Who are they to decide whether we deserve to be in the career of our dreams?
I recently attended a Women in Aviation/Aerospace Australia Networking evening. The night was centralised around a panel discussion led by a variety of influential female industry leaders. There were about a hundred people at the event. To be honest, the panel had been discussing topics I had been quite disconnected from until the end when a quiet woman, let’s call her Jessica, put her hand up to tell her story.
Jessica was an engineer in the Defence Force. She told us about her squadron. There were a dozen or so of them, and she was the only woman. She said that she knew wholeheartedly that every single one of her colleagues deserved to be there; that they had worked tirelessly to earn their position. But then there was her. She said that she struggled every single day, looking herself in the mirror, asking herself if she deserved to be where she is today, in her dream job. For some reason, she felt like a fraud.
She asked the panel, “how do I deal with this?”.
Why did she feel that way? Was it because she was a woman? Because she thought she was not good enough? Because she had been told countless times through direct and indirect comments from her colleagues that she was the result of a quota?
The whole time she was speaking the room was dead silent. Everyone seemed to relate to her doubts personally, myself included. While her story was quite logistically different to mine, she spoke of doubts that I have certainly had about myself and my place in the industry. Doubts that I have had both consciously and subconsciously reaffirmed by other people in my social circle, in my family, and in my professional interactions.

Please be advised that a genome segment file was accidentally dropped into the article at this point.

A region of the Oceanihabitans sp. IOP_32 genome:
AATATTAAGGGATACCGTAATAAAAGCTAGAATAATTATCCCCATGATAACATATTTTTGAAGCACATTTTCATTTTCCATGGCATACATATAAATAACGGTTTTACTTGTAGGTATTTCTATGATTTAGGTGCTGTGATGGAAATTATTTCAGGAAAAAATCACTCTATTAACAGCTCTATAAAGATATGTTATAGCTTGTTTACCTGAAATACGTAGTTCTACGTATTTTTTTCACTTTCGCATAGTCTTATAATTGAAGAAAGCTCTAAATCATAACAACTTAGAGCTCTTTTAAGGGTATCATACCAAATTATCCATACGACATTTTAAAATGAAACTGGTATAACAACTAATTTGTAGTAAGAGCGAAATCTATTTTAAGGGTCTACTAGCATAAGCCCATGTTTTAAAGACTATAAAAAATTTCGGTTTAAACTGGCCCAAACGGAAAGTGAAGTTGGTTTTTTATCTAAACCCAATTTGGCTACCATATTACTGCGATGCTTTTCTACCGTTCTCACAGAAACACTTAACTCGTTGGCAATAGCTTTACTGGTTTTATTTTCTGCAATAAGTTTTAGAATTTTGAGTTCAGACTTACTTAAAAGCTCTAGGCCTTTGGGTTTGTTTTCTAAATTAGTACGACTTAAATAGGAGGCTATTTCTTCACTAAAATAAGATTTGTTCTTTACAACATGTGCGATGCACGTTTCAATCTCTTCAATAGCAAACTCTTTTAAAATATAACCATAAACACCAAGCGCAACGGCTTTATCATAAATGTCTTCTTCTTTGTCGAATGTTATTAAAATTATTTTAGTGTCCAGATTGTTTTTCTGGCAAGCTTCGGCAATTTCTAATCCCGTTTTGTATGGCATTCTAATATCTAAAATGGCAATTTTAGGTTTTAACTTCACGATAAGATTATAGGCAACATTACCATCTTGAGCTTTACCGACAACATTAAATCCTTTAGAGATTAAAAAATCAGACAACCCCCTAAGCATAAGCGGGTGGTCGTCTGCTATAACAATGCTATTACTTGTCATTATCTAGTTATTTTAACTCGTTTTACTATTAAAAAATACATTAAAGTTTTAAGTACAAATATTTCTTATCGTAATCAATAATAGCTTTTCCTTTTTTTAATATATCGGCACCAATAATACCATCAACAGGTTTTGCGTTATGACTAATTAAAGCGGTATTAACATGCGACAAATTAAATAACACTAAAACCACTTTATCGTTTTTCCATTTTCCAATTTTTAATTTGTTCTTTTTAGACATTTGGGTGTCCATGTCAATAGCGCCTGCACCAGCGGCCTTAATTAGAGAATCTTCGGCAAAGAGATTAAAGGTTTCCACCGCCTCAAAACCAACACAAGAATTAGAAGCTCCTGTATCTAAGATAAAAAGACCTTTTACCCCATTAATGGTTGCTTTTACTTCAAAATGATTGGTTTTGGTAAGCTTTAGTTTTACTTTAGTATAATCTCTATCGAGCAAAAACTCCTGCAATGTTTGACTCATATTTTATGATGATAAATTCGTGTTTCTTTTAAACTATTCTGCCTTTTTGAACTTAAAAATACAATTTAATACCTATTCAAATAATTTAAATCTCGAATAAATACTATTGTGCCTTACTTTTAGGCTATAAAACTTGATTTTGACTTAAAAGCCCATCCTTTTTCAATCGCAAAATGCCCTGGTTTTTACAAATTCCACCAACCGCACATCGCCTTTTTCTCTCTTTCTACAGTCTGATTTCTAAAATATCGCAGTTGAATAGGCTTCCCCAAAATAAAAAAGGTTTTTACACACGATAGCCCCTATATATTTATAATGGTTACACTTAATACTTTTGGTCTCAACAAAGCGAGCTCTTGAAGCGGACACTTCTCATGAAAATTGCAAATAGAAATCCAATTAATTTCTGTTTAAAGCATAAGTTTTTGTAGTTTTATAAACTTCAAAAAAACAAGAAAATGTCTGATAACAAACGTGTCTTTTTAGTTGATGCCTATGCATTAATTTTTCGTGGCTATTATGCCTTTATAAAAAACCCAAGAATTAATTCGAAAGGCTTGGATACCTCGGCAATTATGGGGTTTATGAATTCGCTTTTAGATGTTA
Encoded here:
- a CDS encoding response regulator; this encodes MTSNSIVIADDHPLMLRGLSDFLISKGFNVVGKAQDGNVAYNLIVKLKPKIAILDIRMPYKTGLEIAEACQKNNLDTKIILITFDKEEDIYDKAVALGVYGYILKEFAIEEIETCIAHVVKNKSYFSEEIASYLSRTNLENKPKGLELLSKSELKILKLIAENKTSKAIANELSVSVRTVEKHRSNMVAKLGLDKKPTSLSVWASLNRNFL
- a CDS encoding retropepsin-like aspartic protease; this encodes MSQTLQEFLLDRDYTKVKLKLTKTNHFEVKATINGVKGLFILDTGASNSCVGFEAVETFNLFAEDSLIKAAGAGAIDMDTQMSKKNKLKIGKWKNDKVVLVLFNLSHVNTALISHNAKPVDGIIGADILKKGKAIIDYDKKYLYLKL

That moment has stuck with me. It showed me that I was not alone. What I had been feeling and experiencing was a real phenomenon in our generation and industry as both equality and equity have become a highly visible movement, causing both positive and negative conversation.
Virgin Australia made it known that they set a target for this year’s cadet pilot recruitment drive. The goal was to encourage more females to pursue a career in an area of aviation that is typically male dominated, and to strive for equal gender representation. A feat the iCommentators on social media have had a problem trying to process.
They have been very quick to make offensive and at times degrading comments and posts. What is most concerning is that a large portion of the Australian aviation community have been reading these posts. They are posts that are achieving nothing but the regress of thinking regarding women and their role in the industry.
These comments and the support they have generated are by definition, bullying. They are fuelling misogynism and sending the aviation industry in Australia backwards. You might say, “don’t read them”, but that is not the world we live in. Social media is a key part of our lives and the way we connect. Without it we would be disconnected from our industry, colleagues, challenges and innovations. Avoiding it is not the answer.
Here are some examples I found on Facebook:
“It’s great for all the feminists to think you’re having a win, but will it be a win when all the planes start falling out of the sky?”
“That’s awesome that they ‘won’ those places. Imagine if they had earned those places instead.”
One quote referred to the successful female cadets as “women who looked up and saw an aeroplane and decided they just wanted to give it a red-hot go”.